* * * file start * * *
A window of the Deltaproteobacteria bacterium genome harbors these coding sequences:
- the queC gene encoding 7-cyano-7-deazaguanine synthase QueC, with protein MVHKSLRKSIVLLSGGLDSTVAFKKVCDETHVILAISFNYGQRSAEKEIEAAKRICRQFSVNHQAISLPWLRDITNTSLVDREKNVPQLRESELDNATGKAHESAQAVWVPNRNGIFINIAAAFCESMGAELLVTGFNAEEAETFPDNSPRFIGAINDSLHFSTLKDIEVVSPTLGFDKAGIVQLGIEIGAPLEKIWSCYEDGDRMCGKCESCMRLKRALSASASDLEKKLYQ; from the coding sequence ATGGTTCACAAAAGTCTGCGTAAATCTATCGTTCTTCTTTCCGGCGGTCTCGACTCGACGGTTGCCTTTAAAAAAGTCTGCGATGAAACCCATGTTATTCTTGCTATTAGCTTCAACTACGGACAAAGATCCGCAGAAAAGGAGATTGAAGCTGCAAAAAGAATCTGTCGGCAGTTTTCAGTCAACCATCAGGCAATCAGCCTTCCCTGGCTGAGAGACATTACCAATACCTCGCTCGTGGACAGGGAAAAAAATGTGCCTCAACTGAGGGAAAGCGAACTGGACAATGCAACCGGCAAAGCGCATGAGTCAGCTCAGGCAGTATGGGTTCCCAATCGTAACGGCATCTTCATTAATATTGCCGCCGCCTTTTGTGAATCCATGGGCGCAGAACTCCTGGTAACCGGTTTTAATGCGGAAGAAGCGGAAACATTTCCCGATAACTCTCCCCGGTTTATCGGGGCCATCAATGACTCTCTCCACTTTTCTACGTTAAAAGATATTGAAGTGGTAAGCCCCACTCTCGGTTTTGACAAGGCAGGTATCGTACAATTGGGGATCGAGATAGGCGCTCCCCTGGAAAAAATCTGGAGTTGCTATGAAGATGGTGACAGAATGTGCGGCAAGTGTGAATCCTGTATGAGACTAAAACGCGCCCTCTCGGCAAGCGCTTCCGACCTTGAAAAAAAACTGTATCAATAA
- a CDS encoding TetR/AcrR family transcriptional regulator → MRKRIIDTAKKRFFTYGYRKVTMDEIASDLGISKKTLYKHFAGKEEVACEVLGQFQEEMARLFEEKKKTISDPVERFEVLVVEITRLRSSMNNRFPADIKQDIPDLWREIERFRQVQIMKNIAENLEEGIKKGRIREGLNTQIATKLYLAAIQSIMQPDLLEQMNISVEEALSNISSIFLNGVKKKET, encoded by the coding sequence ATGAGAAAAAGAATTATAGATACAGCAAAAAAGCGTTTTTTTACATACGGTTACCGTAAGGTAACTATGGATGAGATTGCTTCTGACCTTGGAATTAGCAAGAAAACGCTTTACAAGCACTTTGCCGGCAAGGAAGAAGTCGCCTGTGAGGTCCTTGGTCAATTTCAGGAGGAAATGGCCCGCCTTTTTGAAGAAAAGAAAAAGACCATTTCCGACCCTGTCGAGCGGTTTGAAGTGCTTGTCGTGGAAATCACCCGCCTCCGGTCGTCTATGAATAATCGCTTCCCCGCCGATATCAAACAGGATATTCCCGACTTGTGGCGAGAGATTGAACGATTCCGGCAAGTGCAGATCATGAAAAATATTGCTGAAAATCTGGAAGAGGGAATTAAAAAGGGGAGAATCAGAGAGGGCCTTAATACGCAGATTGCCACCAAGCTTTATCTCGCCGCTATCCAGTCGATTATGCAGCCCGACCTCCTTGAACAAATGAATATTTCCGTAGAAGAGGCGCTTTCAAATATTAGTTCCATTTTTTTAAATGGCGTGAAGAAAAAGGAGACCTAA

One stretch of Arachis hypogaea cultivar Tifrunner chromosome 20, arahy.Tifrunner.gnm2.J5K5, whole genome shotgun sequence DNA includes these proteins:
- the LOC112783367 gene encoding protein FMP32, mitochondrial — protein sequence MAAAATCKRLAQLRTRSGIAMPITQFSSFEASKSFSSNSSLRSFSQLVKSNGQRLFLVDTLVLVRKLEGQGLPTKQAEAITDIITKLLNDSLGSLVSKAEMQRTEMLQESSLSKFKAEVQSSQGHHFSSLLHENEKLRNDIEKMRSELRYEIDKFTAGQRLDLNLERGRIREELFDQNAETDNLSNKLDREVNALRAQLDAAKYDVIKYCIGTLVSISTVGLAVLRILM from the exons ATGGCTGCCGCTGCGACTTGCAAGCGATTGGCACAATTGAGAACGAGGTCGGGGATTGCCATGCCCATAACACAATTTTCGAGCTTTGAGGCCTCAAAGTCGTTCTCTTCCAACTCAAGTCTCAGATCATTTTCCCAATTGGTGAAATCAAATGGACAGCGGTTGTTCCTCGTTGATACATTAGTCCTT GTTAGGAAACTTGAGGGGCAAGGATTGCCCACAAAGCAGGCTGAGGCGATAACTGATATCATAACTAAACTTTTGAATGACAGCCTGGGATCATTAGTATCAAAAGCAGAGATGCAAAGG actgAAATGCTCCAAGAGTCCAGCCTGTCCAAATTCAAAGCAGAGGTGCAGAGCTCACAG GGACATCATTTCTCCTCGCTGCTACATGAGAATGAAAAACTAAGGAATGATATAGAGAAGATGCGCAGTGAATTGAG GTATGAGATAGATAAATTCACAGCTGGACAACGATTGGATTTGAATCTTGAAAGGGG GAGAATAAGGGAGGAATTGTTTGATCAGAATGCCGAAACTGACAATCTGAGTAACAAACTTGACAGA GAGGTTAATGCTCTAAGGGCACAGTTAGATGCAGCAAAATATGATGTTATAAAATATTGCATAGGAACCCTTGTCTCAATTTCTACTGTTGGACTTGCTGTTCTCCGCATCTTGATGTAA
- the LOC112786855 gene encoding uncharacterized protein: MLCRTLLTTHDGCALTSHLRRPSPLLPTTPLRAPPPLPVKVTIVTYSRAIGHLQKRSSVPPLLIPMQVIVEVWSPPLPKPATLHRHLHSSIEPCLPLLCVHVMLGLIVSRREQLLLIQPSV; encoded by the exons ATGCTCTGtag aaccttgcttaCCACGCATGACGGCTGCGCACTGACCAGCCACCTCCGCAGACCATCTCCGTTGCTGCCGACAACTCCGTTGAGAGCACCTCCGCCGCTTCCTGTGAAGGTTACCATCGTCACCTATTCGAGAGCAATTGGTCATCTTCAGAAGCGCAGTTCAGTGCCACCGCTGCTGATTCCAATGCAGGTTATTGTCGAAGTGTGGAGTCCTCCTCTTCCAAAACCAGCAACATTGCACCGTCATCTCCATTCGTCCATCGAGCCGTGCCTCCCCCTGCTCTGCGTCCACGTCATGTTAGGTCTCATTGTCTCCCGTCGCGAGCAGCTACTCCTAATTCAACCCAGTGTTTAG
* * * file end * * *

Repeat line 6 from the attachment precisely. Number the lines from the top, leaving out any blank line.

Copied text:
- the LOC112786855 gene encoding uncharacterized protein: MLCRTLLTTHDGCALTSHLRRPSPLLPTTPLRAPPPLPVKVTIVTYSRAIGHLQKRSSVPPLLIPMQVIVEVWSPPLPKPATLHRHLHSSIEPCLPLLCVHVMLGLIVSRREQLLLIQPSV; encoded by the exons ATGCTCTGtag aaccttgcttaCCACGCATGACGGCTGCGCACTGACCAGCCACCTCCGCAGACCATCTCCGTTGCTGCCGACAACTCCGTTGAGAGCACCTCCGCCGCTTCCTGTGAAGGTTACCATCGTCACCTATTCGAGAGCAATTGGTCATCTTCAGAAGCGCAGTTCAGTGCCACCGCTGCTGATTCCAATGCAGGTTATTGTCGAAGTGTGGAGTCCTCCTCTTCCAAAACCAGCAACATTGCACCGTCATCTCCATTCGTCCATCGAGCCGTGCCTCCCCCTGCTCTGCGTCCACGTCATGTTAGGTCTCATTGTCTCCCGTCGCGAGCAGCTACTCCTAATTCAACCCAGTGTTTAG